Shelling And Selling Black Walnuts

Americana, Traditions
on September 14, 2008

Each fall, trucks loaded with 15,000 tons of black walnuts roll into Hammons Products Co. in Stockton, Mo., where the Hammons family has been buying, shelling and selling the flavorful wild nuts for more than 60 years.

“The black walnut is a wonderful resource, a gift of nature that provides some income to thousands of people,” says Brian Hammons, 46, president of the nation’s only commercial black walnut processor.

In 1945, Brian’s grandfather Ralph Hammons, who ran a small grocery and feed store in Stockton, bought 3 million pounds of black walnuts from across Missouri and shipped them by rail to a Virginia nut processor. When the Virginia company went out of business the following year, Hammons bought a nut-cracking machine and opened Hammons Products.

“Dad decided if he could buy the nuts and save the freight, he could make a go of it,” says Ralph’s son, Dwain Hammons, 74, now retired.

During its first year in business, Hammons Products employed six workers and processed 100,000 pounds of black walnuts. Ralph tirelessly traveled across the United States to sell his product to grocery store owners. v Today, the company processes about 30 million pounds of walnuts each year, and with 90 workers, is the largest employer in Stockton (pop. 1,960), which celebrates its status as “The Black Walnut Capital of the World” with the Black Walnut Festival each September. Year-round, locals enjoy black-walnut ice cream and other walnut-laden desserts at Hammons’ retail store.

Through the decades, the company’s shelling equipment has become more automated, but the old-fashioned harvesting ritual hasn’t changed. Armed with buckets and bags, folks pick up the green-husked walnuts from yards, fencerows and fields, and sell them at one of 250 hulling stations in 15 states from Pennsylvania to Oklahoma. While Missouri trees account for 65 percent of the crop, black walnut trees grow throughout much of the eastern United States.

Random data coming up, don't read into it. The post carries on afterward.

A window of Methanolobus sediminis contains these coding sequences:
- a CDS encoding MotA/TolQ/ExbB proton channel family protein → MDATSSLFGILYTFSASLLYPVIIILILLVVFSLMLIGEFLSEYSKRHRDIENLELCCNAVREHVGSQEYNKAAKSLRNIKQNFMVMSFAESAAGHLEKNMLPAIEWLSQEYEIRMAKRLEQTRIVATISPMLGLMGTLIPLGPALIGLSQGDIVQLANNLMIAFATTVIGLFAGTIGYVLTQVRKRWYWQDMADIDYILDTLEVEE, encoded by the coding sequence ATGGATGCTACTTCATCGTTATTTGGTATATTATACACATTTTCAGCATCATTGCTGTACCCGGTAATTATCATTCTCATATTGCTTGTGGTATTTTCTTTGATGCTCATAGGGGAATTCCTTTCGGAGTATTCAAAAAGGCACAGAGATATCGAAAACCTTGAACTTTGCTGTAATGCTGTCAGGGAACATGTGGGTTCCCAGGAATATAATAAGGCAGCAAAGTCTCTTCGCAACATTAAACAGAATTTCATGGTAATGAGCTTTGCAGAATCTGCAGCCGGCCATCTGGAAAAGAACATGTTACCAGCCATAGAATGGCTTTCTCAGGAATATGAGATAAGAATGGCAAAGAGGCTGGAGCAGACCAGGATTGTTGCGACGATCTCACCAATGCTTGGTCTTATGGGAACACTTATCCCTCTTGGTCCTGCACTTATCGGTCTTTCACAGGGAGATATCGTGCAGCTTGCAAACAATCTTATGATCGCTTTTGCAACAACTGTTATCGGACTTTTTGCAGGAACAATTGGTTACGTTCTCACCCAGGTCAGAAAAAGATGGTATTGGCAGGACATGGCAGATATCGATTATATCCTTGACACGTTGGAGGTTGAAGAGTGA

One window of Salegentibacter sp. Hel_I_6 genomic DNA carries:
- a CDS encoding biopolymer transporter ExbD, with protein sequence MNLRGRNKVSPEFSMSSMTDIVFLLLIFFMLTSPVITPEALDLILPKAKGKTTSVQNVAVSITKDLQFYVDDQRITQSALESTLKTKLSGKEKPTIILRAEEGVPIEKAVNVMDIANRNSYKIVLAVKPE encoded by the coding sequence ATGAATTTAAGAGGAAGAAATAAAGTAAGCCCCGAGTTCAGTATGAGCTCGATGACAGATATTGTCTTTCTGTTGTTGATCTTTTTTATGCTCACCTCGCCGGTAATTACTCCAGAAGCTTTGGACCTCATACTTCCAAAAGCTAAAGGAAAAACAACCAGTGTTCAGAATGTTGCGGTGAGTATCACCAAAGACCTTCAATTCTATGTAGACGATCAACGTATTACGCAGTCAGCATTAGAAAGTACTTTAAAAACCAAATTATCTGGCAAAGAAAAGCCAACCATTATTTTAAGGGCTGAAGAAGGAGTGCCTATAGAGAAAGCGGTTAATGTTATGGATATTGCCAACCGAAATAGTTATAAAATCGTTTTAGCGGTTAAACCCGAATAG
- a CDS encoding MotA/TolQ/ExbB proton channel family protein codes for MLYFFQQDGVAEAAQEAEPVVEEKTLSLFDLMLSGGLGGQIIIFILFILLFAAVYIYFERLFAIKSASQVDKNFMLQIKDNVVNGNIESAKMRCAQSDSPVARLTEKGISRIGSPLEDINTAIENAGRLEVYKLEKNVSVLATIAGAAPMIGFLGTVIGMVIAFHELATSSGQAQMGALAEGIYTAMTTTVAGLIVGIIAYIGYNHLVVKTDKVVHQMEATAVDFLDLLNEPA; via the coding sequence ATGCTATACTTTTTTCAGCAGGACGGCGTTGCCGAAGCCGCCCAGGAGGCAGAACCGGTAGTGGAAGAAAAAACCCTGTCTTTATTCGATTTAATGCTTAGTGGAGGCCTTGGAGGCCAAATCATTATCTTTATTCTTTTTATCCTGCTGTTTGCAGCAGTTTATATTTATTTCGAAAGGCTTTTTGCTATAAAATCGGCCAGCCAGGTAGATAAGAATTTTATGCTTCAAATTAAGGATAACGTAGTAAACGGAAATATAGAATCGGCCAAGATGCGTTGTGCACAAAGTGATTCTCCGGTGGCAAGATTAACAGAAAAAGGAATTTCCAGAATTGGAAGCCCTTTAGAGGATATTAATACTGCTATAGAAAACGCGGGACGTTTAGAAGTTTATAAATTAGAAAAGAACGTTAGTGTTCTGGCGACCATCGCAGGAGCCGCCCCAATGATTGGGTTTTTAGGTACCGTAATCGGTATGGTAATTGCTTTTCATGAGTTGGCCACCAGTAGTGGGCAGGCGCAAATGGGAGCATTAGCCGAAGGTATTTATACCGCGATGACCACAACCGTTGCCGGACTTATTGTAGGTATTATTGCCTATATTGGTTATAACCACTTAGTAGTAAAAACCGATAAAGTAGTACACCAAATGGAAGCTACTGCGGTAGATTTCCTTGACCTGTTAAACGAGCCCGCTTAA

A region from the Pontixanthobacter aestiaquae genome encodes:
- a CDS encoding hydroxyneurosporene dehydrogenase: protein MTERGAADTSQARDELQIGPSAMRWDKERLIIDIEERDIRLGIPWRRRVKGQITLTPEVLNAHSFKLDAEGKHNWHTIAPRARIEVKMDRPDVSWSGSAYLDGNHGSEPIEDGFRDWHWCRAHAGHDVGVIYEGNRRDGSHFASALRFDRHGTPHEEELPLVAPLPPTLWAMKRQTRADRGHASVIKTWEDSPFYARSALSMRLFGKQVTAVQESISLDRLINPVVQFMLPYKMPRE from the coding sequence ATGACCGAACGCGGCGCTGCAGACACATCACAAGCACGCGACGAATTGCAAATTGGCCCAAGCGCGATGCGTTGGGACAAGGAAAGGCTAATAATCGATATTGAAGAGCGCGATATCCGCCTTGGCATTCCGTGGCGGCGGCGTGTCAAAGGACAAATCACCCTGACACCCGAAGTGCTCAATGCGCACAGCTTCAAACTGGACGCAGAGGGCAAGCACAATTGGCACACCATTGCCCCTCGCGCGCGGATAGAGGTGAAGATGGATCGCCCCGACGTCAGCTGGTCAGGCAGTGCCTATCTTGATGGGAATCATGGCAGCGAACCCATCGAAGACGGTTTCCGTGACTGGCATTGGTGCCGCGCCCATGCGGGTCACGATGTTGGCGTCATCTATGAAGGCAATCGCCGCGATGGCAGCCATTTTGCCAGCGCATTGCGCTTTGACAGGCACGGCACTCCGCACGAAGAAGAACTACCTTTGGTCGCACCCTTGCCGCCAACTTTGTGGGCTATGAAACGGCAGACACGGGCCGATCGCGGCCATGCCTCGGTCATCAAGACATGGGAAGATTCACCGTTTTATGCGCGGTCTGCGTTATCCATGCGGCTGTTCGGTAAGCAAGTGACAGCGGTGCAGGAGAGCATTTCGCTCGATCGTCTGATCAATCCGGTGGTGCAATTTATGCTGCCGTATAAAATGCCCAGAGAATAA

“I love the harvest and the people we deal with,” says Tom Rutledge, who buys walnuts for Hammons. “It’s the full spectrum of people, from little kids who are real excited about picking them up to older people who love to be outside and who need the money.”

Patti and Richard Williams, of Greenfield, Mo., earn about $200 each October gathering and selling walnuts. “My husband gets disability and we really count on this,” says Patti, 66. “Walnut money buys propane and groceries.”

Joseph Ball, 11, is an enthusiastic harvester on his family’s farm in Cabool, Mo. “It’s fun and I like the smell of walnuts,” says Joseph, who asked Santa Claus for a walnut huller when he was 7. Brian Hammons learned about the unusual wish, and several of his employees built a miniature hand-cranked working walnut huller for the boy.

“It’s still his favorite toy,” says Joseph’s mother, Patty Ball.

Last year, harvesters earned $13 per 100 pounds of hulled walnuts. After the green hulls are removed at the buying stations, the walnuts are trucked to Stockton for shelling. The nuts are dried, cleaned and crushed in machines that separate the kernels from the shells. Discarded shells are ground and sold for industrial uses, including abrasives for automobile polish and face scrubs.

Hammons sells the nutmeats to ice-cream makers, such as Blue Bell and Haagen-Dazs, and to other companies that sell black walnuts under their own brands to home bakers, who pay about $1.75 for a 2-ounce bag.

“It’s a tough industry,” Brian says about the black walnut business that three generations of his family have built from the ground up. “There’s a whole lot of shell and just a little bit of goody meat.”

Then he adds with a smile: “But that goody meat is very tasty. It’s very worthwhile.”